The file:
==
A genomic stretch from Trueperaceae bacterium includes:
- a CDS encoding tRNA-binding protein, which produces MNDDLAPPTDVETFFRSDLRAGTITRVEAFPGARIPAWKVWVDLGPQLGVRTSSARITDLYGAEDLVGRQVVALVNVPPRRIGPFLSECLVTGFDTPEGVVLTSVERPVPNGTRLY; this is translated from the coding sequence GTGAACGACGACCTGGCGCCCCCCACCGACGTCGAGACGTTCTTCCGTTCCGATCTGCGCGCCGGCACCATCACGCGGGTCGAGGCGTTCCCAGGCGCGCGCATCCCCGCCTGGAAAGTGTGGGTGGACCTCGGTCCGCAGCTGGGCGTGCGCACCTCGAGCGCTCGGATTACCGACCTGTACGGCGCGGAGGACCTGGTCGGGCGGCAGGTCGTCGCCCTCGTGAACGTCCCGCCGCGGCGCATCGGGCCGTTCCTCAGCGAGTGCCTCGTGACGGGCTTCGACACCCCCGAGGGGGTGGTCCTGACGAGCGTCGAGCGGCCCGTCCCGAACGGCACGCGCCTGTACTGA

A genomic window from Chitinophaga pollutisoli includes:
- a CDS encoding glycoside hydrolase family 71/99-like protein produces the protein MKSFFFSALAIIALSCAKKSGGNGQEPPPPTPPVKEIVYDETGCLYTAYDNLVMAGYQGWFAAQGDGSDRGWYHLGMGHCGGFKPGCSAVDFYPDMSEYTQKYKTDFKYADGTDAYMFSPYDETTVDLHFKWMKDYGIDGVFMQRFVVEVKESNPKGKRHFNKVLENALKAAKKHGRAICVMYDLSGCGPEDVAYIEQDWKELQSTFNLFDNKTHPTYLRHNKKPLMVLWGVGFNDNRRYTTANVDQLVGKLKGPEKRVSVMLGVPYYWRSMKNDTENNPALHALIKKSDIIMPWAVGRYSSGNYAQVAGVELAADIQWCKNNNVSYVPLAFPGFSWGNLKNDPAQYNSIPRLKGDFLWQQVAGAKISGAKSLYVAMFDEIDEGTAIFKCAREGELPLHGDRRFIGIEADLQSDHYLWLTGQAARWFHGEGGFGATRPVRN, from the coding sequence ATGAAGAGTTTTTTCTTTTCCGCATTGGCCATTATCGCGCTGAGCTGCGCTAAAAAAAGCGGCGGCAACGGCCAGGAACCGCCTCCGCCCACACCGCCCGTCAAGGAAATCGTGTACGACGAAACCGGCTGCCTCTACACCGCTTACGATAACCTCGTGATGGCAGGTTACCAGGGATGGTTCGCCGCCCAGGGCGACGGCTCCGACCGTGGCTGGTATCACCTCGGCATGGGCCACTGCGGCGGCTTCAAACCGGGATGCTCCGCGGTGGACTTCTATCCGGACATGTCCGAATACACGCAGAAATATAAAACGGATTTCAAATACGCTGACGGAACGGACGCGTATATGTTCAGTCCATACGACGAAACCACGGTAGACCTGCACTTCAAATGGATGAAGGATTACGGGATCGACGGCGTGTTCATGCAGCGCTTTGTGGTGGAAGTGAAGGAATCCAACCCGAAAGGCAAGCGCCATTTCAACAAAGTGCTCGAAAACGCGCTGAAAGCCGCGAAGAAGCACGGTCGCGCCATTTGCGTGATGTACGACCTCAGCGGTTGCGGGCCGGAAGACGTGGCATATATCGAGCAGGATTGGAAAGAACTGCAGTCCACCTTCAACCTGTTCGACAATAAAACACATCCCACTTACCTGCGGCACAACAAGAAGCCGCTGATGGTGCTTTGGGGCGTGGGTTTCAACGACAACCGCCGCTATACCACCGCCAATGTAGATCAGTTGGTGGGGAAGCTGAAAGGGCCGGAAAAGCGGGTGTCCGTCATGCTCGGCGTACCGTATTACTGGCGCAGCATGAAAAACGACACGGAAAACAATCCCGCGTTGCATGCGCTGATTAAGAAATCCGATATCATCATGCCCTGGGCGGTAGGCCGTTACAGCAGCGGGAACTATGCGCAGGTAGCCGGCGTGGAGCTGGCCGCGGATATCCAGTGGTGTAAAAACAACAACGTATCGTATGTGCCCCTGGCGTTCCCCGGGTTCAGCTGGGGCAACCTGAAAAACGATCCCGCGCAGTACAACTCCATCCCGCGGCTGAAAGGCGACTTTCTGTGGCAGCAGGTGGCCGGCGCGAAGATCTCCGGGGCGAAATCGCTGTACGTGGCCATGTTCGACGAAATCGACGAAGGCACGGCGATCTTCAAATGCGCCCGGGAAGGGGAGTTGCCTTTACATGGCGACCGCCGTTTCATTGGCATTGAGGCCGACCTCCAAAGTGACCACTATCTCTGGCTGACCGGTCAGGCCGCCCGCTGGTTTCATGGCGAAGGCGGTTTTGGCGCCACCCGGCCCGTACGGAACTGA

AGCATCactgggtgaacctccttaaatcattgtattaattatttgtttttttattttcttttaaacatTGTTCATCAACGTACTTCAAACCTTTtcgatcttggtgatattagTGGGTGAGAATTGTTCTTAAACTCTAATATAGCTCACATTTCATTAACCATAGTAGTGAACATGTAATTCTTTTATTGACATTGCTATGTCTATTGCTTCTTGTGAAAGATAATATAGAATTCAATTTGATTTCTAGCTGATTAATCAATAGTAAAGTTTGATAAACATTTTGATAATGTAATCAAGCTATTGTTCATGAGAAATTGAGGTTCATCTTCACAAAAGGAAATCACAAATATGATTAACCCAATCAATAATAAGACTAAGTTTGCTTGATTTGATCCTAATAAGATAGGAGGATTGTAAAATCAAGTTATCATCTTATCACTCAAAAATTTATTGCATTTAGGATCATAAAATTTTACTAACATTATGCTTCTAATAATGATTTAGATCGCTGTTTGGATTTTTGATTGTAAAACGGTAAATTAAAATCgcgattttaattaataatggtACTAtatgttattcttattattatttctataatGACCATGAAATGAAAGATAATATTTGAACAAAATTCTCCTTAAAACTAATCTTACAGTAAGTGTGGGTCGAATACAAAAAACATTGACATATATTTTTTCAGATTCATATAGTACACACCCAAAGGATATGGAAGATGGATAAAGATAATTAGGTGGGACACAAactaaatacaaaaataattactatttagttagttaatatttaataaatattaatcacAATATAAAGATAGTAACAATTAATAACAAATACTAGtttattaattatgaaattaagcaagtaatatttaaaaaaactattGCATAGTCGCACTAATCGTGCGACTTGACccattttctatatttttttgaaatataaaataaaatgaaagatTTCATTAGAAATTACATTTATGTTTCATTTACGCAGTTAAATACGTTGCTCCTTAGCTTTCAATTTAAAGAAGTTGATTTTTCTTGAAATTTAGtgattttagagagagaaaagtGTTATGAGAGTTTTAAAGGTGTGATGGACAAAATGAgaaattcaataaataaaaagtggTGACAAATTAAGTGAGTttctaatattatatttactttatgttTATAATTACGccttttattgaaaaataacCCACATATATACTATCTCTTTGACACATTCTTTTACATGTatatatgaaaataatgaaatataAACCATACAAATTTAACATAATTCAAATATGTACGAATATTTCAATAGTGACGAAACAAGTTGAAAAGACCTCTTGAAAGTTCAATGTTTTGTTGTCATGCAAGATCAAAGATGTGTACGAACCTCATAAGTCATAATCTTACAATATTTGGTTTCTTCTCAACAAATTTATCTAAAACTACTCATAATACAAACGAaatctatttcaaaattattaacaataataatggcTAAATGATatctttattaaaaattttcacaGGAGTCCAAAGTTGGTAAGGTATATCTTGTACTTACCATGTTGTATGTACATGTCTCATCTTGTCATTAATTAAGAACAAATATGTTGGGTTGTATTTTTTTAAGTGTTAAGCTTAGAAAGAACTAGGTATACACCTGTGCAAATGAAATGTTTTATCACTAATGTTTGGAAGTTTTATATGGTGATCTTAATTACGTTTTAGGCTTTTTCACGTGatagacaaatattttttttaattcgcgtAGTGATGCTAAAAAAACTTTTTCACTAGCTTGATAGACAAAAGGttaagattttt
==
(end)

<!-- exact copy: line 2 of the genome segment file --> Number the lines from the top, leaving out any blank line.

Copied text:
- a CDS encoding tRNA-binding protein, which produces MNDDLAPPTDVETFFRSDLRAGTITRVEAFPGARIPAWKVWVDLGPQLGVRTSSARITDLYGAEDLVGRQVVALVNVPPRRIGPFLSECLVTGFDTPEGVVLTSVERPVPNGTRLY; this is translated from the coding sequence GTGAACGACGACCTGGCGCCCCCCACCGACGTCGAGACGTTCTTCCGTTCCGATCTGCGCGCCGGCACCATCACGCGGGTCGAGGCGTTCCCAGGCGCGCGCATCCCCGCCTGGAAAGTGTGGGTGGACCTCGGTCCGCAGCTGGGCGTGCGCACCTCGAGCGCTCGGATTACCGACCTGTACGGCGCGGAGGACCTGGTCGGGCGGCAGGTCGTCGCCCTCGTGAACGTCCCGCCGCGGCGCATCGGGCCGTTCCTCAGCGAGTGCCTCGTGACGGGCTTCGACACCCCCGAGGGGGTGGTCCTGACGAGCGTCGAGCGGCCCGTCCCGAACGGCACGCGCCTGTACTGA